Health Care Organizations Need to Set Device Management Policies

      "Imagine a blood pressure monitor, or heart monitor, that transmits the wrong message or simply ceases to function, or a medical decision support system that receives the wrong information—the result could be very bad," said McMillan.

      Implantable devices control tasks such as the release of drugs or monitor the vital signs of patients, said Joe Gottlieb, president and CEO of Sensage, a company whose software tracks the presence of mobile devices on networks and uses data mining to monitor data on devices.

      "As more of these devices come on line and are digitally controlled, the likelihood of them becoming a key attack vector is great," Gottlieb wrote in an email to eWEEK.

      When networks are misconfigured and companies have lax security practices, the risk of compromised medical devices increases, according to DHS.

      "Misconfigured systems or network controls can provide inappropriate access to medical devices and make it possible for someone to interfere with their operation, tamper with their settings, etc.," McMillan said. "An insecure network segment such as a wireless LAN not encrypted, or encrypted with a less-than-optimal solution (less than WPA2) can create an avenue for someone to access a device and tamper with its operation."

      Organizations need to establish acceptable ranges for different device use cases, according to Gottlieb.

      In a patient's room, doctors may be using a personal tablet or laptop, but at a main workstation, laptops are shared, he noted.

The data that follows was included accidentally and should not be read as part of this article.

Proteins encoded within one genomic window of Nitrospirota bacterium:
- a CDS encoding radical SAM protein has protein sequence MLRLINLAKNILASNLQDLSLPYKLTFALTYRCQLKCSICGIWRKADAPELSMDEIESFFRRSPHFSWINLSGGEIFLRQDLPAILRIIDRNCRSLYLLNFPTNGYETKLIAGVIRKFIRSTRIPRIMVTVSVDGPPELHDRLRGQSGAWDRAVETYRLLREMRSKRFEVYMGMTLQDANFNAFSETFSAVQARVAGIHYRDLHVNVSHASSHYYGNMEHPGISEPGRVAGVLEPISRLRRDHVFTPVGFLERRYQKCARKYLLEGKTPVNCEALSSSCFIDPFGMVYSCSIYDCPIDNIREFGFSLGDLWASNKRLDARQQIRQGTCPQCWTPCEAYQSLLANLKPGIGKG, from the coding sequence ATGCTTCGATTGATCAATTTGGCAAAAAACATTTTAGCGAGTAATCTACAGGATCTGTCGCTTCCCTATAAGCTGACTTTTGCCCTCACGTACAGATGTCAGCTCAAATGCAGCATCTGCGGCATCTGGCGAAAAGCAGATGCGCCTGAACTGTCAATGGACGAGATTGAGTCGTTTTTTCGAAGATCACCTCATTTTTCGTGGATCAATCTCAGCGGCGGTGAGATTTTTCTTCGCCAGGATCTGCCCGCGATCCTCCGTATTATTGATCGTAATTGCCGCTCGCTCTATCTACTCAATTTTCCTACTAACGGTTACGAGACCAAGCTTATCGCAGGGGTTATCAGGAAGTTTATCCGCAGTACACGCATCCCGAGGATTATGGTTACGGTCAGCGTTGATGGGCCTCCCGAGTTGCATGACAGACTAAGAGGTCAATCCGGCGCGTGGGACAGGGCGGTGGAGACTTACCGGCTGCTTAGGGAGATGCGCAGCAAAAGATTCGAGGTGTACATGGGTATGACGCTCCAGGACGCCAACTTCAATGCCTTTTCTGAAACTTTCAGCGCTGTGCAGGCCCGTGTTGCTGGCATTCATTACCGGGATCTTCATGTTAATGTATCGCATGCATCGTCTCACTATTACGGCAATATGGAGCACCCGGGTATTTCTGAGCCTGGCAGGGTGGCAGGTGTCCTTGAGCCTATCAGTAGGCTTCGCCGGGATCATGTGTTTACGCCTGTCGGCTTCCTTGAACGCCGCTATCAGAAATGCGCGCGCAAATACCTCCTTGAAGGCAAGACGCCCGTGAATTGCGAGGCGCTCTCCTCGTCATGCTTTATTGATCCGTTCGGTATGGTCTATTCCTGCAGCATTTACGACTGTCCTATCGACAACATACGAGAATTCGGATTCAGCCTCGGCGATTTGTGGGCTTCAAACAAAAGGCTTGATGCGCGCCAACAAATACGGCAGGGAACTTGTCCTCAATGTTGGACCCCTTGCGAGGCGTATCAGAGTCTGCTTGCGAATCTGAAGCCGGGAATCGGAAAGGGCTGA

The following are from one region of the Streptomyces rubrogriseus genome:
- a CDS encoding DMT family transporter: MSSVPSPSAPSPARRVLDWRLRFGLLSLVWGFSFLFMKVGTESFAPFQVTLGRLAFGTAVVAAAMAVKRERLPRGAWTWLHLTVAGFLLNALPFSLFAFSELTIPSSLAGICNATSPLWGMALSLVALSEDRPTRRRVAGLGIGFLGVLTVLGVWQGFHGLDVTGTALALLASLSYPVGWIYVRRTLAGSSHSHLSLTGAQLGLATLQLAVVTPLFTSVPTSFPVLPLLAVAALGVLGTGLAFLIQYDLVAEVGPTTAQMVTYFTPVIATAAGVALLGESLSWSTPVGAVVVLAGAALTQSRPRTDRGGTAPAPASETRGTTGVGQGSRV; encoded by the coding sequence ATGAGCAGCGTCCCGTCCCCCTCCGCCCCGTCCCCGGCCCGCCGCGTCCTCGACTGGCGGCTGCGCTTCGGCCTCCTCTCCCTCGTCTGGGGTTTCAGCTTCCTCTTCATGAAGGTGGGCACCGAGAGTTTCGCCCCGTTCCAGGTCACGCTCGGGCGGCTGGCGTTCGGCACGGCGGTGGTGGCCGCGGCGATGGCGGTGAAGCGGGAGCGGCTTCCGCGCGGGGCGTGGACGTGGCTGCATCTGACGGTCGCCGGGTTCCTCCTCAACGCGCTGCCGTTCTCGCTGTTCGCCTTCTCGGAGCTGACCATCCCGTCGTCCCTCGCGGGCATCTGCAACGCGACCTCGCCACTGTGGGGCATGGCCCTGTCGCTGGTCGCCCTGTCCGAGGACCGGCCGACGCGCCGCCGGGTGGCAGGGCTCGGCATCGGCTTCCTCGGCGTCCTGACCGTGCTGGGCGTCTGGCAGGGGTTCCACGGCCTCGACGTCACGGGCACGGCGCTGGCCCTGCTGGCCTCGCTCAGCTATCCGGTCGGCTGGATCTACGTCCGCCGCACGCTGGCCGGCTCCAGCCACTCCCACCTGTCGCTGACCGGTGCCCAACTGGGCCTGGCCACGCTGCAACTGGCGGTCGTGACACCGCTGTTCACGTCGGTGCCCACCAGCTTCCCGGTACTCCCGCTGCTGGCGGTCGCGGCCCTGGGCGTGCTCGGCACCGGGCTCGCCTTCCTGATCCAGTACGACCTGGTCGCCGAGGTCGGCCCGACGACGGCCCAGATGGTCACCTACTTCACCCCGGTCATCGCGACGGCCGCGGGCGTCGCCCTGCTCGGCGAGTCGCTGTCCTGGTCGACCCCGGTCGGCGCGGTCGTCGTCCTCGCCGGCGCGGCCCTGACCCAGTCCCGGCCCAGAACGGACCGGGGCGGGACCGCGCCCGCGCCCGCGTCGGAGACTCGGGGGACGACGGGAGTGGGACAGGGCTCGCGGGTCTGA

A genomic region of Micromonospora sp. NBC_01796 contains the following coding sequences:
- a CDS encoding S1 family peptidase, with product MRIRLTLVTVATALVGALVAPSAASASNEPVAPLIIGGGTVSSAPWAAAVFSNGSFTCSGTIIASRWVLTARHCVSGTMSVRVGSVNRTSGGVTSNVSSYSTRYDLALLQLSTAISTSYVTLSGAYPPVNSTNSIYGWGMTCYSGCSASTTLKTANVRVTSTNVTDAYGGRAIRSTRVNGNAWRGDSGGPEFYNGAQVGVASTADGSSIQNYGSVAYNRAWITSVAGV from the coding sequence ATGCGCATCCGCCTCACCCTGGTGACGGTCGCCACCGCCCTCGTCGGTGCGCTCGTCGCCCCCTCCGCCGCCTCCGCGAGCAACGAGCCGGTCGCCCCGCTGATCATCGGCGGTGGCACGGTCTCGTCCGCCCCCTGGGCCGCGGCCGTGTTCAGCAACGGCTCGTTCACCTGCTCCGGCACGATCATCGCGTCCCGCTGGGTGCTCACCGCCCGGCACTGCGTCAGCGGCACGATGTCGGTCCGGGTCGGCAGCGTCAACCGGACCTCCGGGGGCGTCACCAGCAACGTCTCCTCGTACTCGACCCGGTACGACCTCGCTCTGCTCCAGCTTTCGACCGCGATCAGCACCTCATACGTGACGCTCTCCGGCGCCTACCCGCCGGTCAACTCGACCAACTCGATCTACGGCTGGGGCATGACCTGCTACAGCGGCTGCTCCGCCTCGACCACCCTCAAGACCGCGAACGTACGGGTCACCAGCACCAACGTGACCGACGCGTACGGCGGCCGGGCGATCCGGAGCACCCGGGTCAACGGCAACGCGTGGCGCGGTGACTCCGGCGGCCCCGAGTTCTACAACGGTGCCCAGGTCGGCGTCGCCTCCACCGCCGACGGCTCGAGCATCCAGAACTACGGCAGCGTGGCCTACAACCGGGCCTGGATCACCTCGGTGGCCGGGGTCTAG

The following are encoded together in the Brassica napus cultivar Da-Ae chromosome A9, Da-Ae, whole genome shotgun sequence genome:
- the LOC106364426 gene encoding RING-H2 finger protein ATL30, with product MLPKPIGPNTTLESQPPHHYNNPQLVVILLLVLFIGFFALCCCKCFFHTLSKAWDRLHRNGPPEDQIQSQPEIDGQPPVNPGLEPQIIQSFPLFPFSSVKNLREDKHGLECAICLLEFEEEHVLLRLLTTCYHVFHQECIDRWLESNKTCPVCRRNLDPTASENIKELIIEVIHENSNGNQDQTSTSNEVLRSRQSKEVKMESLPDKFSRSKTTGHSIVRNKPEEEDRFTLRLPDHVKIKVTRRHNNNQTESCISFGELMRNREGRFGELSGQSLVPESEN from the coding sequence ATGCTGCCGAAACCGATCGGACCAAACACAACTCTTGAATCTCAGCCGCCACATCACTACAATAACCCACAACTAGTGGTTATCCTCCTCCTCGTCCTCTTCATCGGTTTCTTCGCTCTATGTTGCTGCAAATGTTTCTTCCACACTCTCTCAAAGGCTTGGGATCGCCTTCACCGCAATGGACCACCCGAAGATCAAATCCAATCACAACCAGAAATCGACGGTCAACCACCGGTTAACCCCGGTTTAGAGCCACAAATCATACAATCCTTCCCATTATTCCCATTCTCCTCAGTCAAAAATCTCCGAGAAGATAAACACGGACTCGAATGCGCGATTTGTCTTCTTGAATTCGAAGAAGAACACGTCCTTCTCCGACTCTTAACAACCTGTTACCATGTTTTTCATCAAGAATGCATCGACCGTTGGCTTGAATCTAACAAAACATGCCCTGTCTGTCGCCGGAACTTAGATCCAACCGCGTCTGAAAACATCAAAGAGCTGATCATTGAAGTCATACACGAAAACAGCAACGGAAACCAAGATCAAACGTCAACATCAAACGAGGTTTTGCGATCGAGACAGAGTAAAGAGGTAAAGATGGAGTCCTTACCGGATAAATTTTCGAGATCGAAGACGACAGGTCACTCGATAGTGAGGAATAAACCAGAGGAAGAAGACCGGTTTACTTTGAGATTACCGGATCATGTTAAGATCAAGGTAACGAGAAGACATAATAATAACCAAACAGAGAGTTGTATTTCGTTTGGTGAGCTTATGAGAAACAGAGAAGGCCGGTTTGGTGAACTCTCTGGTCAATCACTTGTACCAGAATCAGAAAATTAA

"Log-in details can track that someone is using the device outside their approved range," said Gottlieb.

      Legacy medical devices from before 1976 are a particular concern, DHS noted, while referring to comments from HHS.

      As employees increasingly bring their own mobile devices onto networks, companies need to be more proactive with their security policies, according to an April 11 report from HIMSS Analytics and Kroll Advisory Solutions, a provider of IT security. Of 250 health care industry professionals interviewed, 31 percent believed mobile devices were a top threat for health care data breaches.

      To respond to the warning, health care organizations must educate employees about the risks of mobile devices and what constitutes unauthorized usage, said Gottlieb.

      "Suspicious behaviors should be easy to spot if you have a good understanding of what you consider 'acceptable' mobile activity," Gottlieb explained.

      Health care organizations must set up mobile-management systems to handle remote provisioning and tracking as well as remote wiping, said Gottlieb. IT departments in hospitals also must have baseline settings for the mobile devices, such as user locations, log-in times and level of activities, he said.

      "Log events from these devices and ensure that as thresholds are exceeded, you are alerted," Gottlieb advised.

      Health care organizations must also monitor mobile device activities and adjust security practices based on these activity logs, he said.

      To address the threat from medical devices, health care organizations should conduct risk analyses, perform policy testing of networks and systems to ensure their integrity, and make sure that security criteria is part of system selection, said McMillan.

      Companies should also "maintain strict accountability of medical devices," said McMillan.